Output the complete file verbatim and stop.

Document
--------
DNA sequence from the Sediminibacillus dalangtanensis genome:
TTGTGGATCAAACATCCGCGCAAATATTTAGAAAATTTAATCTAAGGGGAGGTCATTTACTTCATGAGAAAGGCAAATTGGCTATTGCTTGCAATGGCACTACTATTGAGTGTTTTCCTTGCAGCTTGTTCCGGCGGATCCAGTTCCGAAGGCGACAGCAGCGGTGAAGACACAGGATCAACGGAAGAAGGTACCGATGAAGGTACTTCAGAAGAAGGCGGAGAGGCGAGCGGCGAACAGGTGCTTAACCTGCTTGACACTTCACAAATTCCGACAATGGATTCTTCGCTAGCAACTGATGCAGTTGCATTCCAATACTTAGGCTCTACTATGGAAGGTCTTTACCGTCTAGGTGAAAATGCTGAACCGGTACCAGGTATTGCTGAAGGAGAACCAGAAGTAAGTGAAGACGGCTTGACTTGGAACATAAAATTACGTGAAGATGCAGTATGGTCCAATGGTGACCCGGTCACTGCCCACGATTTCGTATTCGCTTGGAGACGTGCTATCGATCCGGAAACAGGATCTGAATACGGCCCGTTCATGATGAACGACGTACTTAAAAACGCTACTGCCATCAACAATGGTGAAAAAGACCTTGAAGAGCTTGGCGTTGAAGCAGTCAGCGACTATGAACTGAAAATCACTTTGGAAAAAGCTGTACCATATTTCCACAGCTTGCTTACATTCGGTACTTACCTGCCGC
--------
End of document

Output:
DNA sequence from the Sediminibacillus dalangtanensis genome:
TTGTGGATCAAACATCCGCGCAAATATTTAGAAAATTTAATCTAAGGGGAGGTCATTTACTTCATGAGAAAGGCAAATTGGCTATTGCTTGCAATGGCACTACTATTGAGTGTTTTCCTTGCAGCTTGTTCCGGCGGATCCAGTTCCGAAGGCGACAGCAGCGGTGAAGACACAGGATCAACGGAAGAAGGTACCGATGAAGGTACTTCAGAAGAAGGCGGAGAGGCGAGCGGCGAACAGGTGCTTAACCTGCTTGACACTTCACAAATTCCGACAATGGATTCTTCGCTAGCAACTGATGCAGTTGCATTCCAATACTTAGGCTCTACTATGGAAGGTCTTTACCGTCTAGGTGAAAATGCTGAACCGGTACCAGGTATTGCTGAAGGAGAACCAGAAGTAAGTGAAGACGGCTTGACTTGGAACATAAAATTACGTGAAGATGCAGTATGGTCCAATGGTGACCCGGTCACTGCCCACGATTTCGTATTCGCTTGGAGACGTGCTATCGATCCGGAAACAGGATCTGAATACGGCCCGTTCATGATGAACGACGTACTTAAAAACGCTACTGCCATCAACAATGGTGAAAAAGACCTTGAAGAGCTTGGCGTTGAAGCAGTCAGCGACTATGAACTGAAAATCACTTTGGAAAAAGCTGTACCATATTTCCACAGCTTGCTTACATTCGGTACTTACCTGCCGC